By Kathy Lien, Managing Director of FX Strategy for BK Asset Management.
It may have been a tough week for the , which was steady-to-lower against all of the major currencies but progress on tax reform helped fuel an end-of-week recovery. Taking a look at this week’s developments, the latest and improvements helped the Federal Reserve upgrade its growth projections for this year and next. Unfortunately the dollar failed to benefit from these adjustments because the path of the economy and the central bank’s views could change materially by the time Jerome chairs his first in late March. Job growth could slow, beginning-of-the-year demand could retreat and corporations could keep wage growth low. With that in mind, the Fed raised its GDP forecasts, kept its inflation estimates unchanged and lowered its unemployment-rate projections to 3.9% for 2018 from 4.1%. The dot-plot forecast for 2018 and 2019 remained unchanged but rates are expected to reach 3.1% in 2020. Taken together, these adjustments make the Fed more – not less – hawkish but the dollar sold off rather than rally after the rate decision because 2 FOMC members dissented against the hike (they are not voting members next year) and Yellen warned that low inflation could be more ingrained than temporary. With that in mind, the prevailing thought is that with no further action expected at the January meeting, the next time we’ll get fresh guidance could be as late as mid March when Powell chairs his first monetary policy meeting. Next week’s U.S. , revisions, and numbers are not expected to alter these views. So that leaves the dollar at the whim of year-end flows and tax-reform headlines.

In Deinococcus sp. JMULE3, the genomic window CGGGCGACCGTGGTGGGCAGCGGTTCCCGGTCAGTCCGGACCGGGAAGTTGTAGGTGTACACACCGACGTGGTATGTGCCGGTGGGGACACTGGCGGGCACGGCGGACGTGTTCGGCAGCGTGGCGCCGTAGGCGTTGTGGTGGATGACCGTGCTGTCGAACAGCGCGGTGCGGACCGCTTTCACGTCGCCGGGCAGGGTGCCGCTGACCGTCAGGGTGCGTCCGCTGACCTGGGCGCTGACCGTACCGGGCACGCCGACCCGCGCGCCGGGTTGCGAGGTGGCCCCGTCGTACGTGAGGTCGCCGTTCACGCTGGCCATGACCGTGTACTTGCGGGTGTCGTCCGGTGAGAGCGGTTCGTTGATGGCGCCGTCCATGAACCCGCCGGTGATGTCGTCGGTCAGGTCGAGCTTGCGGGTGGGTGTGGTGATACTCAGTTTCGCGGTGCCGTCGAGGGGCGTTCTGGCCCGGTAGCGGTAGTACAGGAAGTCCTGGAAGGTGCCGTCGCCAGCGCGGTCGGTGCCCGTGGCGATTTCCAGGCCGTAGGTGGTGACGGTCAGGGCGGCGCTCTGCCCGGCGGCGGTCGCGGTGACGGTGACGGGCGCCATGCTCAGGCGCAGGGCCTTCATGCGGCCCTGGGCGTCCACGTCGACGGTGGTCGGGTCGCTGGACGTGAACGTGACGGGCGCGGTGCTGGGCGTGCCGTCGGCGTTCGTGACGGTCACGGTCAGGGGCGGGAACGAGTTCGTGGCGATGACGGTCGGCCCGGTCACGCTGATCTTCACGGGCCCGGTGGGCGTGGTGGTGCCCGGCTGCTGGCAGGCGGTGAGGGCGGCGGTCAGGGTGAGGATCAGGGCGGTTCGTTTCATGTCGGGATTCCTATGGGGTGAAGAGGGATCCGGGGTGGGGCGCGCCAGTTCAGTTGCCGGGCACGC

Despite stronger economic data and upgraded economic projections, the failed to extend higher after breaking out on Wednesday. The latest reports show and activity accelerating, leading to greater investor confidence. Next week’s report is expected to reinforce the improvement, giving euro a fresh catalyst to trade higher. Unfortunately on a technical basis, the currency looks weak and is poised for a retest of 1.1700. Fundamentally, the economy is strong – the ECB left interest rates unchanged and substantially upgraded its growth forecasts. ECB now sees the economy expanding by 2.4% this year, up from 2.2% and it raised its 2018 GDP forecast to 2.3% from 1.8%. The bank’s inflation forecasts were left unchanged. Although the euro did not respond to these changes and Mario Draghi’s optimistic comments about the economy’s momentum due to his concerns about low inflation, we still think the euro’s losses will be limited. The central bank’s plans to keep rates steady until QE ends is not new and between now and then, if inflation rises, it could adjust its views. The Swiss National Bank also left unchanged and upgraded its growth and inflation forecasts. With that in mind, SNB still wants to see the lower and it warned of currency intervention as needed.